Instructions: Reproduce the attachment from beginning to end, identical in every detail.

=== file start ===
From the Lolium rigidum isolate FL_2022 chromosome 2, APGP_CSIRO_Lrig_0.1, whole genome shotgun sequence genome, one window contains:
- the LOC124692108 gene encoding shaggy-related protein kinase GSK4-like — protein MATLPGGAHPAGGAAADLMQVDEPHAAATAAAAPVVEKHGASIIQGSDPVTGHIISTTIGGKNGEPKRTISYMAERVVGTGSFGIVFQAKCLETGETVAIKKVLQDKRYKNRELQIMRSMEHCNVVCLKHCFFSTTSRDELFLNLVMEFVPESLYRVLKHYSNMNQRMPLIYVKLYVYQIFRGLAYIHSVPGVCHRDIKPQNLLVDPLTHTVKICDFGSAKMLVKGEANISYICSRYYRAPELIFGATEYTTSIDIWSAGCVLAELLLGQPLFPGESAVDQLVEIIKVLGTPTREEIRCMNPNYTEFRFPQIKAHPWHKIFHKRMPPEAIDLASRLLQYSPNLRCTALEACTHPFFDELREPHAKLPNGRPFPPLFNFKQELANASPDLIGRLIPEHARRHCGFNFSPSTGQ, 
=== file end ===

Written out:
From the Lolium rigidum isolate FL_2022 chromosome 2, APGP_CSIRO_Lrig_0.1, whole genome shotgun sequence genome, one window contains:
- the LOC124692108 gene encoding shaggy-related protein kinase GSK4-like — protein MATLPGGAHPAGGAAADLMQVDEPHAAATAAAAPVVEKHGASIIQGSDPVTGHIISTTIGGKNGEPKRTISYMAERVVGTGSFGIVFQAKCLETGETVAIKKVLQDKRYKNRELQIMRSMEHCNVVCLKHCFFSTTSRDELFLNLVMEFVPESLYRVLKHYSNMNQRMPLIYVKLYVYQIFRGLAYIHSVPGVCHRDIKPQNLLVDPLTHTVKICDFGSAKMLVKGEANISYICSRYYRAPELIFGATEYTTSIDIWSAGCVLAELLLGQPLFPGESAVDQLVEIIKVLGTPTREEIRCMNPNYTEFRFPQIKAHPWHKIFHKRMPPEAIDLASRLLQYSPNLRCTALEACTHPFFDELREPHAKLPNGRPFPPLFNFKQELANASPDLIGRLIPEHARRHCGFNFSPSTGQ, 